Twitter Users Soured on Flavored e-Cigs Following FDA Ban
In January of 2020, the U.S. Food and Drug Administration announced a ban on the sale of some flavored e-cigs. Shortly thereafter, sentiments about e-cigs seemed to sour on Twitter, according to a study led by UR CTSI researchers. While they didn’t study behavior directly, they believe these results may suggest that the FDA policy impacted flavored e-cig use.
Vaping products – especially fruit or mint flavored products – are very popular among teens. While e-cigs can help some people quit smoking, they are generally harmful for young people and non-smokers, putting their health at risk and providing a gateway to tobacco smoking.
The FDA’s 2020 policy banned the sale of all unauthorized flavored e-cig cartridges, except menthol and tobacco flavors, which were less popular among minors. The policy also prohibited the sale of any e-cig product targeted to teenagers and young adults and stipulated that manufacturers must take steps to prevent minors’ access to e-cigs.
“The FDA flavor ban and state and local policies that followed all hope to address the current vaping epidemic in youth,” said study senior author Dongmei Li, Ph.D., associate professor of Clinical and Translational Research, Public Health Sciences and Obstetrics and Gynecology at URMC. “Our research uses social media to gauge how these policies might change public perception about vaping.”
The study, published in JMIR Health and Surveillance, mined millions of tweets from Twitter users in the U.S. from before and after the FDA policy was announced and went into effect. The proportion of tweets with a negative sentiment about e-cigs significantly increased after the FDA policy was announced, while tweets with a positive sentiment about the FDA policy also increased.
Before the ban, the most prevalent topic of e-cig tweets was “stop vaping.” After the ban was announced, topics shifted to the ban itself and how to buy vaping products. After the enforcement of the ban began on February 6, 2020, the most prevalent topic of e-cig tweets was the risk of getting COVID.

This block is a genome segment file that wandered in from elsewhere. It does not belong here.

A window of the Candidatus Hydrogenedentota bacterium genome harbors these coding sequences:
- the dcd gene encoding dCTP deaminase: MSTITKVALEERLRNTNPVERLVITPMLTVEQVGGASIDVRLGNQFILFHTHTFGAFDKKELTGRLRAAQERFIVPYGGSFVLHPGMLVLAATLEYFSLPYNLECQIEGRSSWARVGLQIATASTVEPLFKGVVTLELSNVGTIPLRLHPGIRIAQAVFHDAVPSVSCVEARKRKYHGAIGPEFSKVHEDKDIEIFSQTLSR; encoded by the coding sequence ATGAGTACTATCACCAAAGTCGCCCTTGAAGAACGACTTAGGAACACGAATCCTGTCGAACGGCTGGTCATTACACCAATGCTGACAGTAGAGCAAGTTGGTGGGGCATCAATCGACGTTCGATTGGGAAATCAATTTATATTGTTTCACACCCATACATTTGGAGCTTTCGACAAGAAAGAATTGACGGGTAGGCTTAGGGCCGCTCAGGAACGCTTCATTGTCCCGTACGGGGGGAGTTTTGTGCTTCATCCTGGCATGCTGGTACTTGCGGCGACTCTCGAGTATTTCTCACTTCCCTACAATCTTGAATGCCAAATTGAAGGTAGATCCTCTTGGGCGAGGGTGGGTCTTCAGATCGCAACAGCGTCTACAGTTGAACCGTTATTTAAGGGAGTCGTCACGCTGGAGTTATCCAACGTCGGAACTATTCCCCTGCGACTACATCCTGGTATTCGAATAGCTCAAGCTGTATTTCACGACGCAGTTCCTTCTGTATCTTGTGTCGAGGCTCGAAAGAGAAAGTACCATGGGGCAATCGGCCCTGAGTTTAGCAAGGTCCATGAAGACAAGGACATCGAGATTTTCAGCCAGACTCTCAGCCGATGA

These data suggest that sentiments about e-cigs changed in the U.S. following the FDA policy, but the researchers don’t know what that means for behavior. Their next step is to investigate whether people quit vaping following the policy, or if they switched to other e-cig products or went back to smoking tobacco.
While the 2021 National Youth Tobacco Survey showed a slight decrease in e-cig use among U.S. youth, the number of middle and high school students who say they currently vape remains high. And the FDA is continuing efforts to bring that number down.
“The recent FDA order denying JUUL’s premarket tobacco product application due to a lack of toxicological data is further action addressing the vaping epidemic,” said Li. “JUUL still has a large share of the e-cig market and removing these products from the market could have a big impact on availability of e-cigs.”
The team also recently published another study in JMIR Public Health and Surveillance showing that sentiment toward e-cigs also changed on Twitter after New York state implemented a flavored e-cig ban. The New York policy banned online sales of all flavored vapor products as well as physical sale of flavored vapor products, except tobacco flavor and any products with a premarket approval from the FDA.
Additional authors of the UR CTSI-led studies include: Xinyi Lu, Li Sun, Yankun Gao, Zidian Xie, Ph.D.
Susanne Pritchard Pallo |
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